Color in preservative. Based on the type-series. Follows the color in life, but with less vivid colors (fig. 1). The background of dorsal surface varied from light brown to dark brown. Specimens with light brown background color ( UFBA 6287, 6289, 6290, 6349–6352, 6354, 6355, 6723, 6725, 7157) evidenced a spear-shaped ornamentation on dorsum bordered along its external sides by a wave-shaped dark brown band, somewhat fragmented into three main dark brown triangular marks. Yet, in these specimens the dark brown stripes on arms and legs are well distinct from the background. These features are still noticeable, but less evident, in specimens of darker background color ( UFBA 6357, 6358, 6716 –6722, 6724, 6726, 6727), and not visible in specimens of darkest brown background color ( UFBA 6353, 6356, 7156). Dorsal warts dark brown or cream color. Anterior and posterior surfaces of thigh with background color cream to homogeneous brown, immaculate or maculated by irregular dark brown marks and/or dark brown pin dots. Throat, chest, belly, ventral surfaces of arms and legs with cream background color, varying from almost immaculate ( UFBA 6287, 6289, 6290, 6352, 6355, 6358, 6717, 6719–6721, 6723) to intensively scattered with dark brown pin dots ( UFBA 6725, 6726, 6230). Palm of hand and sole of foot dark brown; subarticular and supernumerary tubercles cream color.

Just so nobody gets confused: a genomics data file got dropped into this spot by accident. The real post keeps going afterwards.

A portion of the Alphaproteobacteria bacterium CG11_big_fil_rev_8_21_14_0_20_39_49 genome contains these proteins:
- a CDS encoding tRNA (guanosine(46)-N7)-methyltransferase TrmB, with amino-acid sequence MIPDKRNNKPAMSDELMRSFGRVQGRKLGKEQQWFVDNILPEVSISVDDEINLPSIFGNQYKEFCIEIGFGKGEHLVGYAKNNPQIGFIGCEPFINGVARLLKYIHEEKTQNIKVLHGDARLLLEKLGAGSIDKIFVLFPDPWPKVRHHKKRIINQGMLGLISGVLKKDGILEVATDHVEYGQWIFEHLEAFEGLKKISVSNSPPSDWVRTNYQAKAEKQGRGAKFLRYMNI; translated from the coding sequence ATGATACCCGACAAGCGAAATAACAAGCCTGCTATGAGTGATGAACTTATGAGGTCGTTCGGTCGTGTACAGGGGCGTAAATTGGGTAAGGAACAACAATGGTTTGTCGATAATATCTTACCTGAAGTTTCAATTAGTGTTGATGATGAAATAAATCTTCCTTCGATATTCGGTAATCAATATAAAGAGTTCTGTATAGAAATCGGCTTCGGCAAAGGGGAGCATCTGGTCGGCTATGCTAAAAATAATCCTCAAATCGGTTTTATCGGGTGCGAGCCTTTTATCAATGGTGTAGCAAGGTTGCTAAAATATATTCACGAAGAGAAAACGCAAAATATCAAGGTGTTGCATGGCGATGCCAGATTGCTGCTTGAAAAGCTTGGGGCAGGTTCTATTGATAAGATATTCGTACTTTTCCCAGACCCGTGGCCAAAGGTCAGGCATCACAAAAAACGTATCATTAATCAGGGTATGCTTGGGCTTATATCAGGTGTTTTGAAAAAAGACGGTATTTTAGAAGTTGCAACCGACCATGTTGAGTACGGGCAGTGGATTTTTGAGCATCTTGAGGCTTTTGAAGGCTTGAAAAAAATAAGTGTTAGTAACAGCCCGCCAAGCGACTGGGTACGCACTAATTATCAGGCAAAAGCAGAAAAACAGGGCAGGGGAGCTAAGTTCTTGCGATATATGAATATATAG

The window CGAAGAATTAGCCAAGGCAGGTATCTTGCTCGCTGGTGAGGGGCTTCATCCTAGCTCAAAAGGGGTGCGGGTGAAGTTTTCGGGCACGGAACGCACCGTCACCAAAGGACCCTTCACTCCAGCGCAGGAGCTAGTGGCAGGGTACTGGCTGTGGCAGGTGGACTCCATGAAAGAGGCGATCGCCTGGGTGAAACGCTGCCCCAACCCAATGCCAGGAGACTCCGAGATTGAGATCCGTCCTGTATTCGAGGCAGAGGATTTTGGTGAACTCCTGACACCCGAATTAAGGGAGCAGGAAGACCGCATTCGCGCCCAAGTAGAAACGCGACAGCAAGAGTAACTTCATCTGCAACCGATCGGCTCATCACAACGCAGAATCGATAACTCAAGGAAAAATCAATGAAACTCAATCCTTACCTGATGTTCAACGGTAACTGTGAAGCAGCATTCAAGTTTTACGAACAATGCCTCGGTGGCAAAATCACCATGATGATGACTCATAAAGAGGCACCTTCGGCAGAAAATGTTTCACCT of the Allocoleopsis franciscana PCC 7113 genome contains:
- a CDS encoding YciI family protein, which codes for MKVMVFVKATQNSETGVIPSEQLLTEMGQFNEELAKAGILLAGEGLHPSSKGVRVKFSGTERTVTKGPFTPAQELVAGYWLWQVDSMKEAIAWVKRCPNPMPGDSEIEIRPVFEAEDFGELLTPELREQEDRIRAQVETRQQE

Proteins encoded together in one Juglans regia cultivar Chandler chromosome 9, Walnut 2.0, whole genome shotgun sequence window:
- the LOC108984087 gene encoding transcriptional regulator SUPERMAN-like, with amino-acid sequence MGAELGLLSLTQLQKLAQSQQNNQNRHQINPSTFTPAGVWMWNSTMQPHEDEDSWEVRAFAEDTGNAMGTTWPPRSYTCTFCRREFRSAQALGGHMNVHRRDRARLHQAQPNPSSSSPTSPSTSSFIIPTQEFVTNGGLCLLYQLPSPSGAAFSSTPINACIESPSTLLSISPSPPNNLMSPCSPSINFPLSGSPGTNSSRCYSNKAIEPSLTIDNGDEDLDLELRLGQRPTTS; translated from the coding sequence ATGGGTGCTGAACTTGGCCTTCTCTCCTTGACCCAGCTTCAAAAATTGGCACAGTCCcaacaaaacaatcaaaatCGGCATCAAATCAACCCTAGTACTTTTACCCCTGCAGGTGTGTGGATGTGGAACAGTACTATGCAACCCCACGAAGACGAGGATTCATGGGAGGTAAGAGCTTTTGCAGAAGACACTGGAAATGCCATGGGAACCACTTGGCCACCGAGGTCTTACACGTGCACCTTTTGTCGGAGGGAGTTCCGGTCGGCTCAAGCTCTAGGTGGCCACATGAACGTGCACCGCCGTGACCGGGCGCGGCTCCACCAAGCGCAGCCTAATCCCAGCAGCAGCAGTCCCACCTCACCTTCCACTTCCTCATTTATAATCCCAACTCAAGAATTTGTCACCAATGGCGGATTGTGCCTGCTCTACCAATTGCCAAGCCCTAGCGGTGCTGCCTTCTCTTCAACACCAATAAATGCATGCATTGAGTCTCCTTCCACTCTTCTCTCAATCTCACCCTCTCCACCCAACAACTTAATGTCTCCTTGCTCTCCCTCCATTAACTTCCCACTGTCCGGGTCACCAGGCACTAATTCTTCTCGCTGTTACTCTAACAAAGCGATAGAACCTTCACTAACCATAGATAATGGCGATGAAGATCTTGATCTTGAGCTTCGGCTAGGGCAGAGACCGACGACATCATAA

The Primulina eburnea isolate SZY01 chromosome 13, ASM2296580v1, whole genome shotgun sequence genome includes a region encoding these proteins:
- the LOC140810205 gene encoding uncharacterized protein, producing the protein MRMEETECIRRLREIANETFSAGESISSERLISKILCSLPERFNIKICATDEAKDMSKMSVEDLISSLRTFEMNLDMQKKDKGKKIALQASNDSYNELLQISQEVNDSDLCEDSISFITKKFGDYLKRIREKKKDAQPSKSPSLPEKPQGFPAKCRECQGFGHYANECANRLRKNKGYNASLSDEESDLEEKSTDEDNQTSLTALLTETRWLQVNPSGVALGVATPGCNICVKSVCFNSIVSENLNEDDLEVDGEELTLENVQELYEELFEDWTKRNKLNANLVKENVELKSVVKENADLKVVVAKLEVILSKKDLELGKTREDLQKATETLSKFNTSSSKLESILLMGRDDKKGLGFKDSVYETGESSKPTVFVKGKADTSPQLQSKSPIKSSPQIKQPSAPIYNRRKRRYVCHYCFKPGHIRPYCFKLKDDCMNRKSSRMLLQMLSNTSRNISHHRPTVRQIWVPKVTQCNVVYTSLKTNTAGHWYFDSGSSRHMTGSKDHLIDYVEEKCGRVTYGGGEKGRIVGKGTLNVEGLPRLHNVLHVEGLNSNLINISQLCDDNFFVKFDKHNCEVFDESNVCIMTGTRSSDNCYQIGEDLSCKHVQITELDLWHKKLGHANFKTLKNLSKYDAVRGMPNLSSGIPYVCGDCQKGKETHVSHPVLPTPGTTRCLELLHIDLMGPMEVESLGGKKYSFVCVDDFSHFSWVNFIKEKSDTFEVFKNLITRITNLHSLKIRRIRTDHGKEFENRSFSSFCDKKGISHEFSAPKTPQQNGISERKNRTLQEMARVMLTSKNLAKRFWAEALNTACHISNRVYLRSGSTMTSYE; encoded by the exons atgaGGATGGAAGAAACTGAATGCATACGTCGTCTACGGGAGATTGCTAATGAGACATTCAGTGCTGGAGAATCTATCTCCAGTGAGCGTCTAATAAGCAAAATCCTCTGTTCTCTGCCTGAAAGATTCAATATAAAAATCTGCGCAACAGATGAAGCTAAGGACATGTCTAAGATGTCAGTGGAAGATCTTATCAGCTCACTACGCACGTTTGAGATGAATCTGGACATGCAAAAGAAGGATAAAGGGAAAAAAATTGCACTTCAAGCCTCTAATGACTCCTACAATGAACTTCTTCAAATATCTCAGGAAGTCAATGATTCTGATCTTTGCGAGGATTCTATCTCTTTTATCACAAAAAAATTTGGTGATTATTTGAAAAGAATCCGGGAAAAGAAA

Measurements of holotype (mm). SVL 23.9; HL 9.6; HW 11.0; ED 2.8; UEW 3.3; IOD 2.7; IND 1.7; END 2.2; THL 9.8; TL 8.9; FL 13.7.

Variation. Specimens are congruent with respect to the morphologic characters. Descriptive statistics of measurement variables from adult males and females are in Table 1. Variations in color patterns were already described in color in life and color in preservative items.

Etymology. The specific name, a Latin adjective (minutus = small, minute), is an allusion to the small size of the new species.

Parque Estadual das Sete Passagens Morro do Pai Inácio

Males (n = 18) Females (n = 6) Males (n = 5)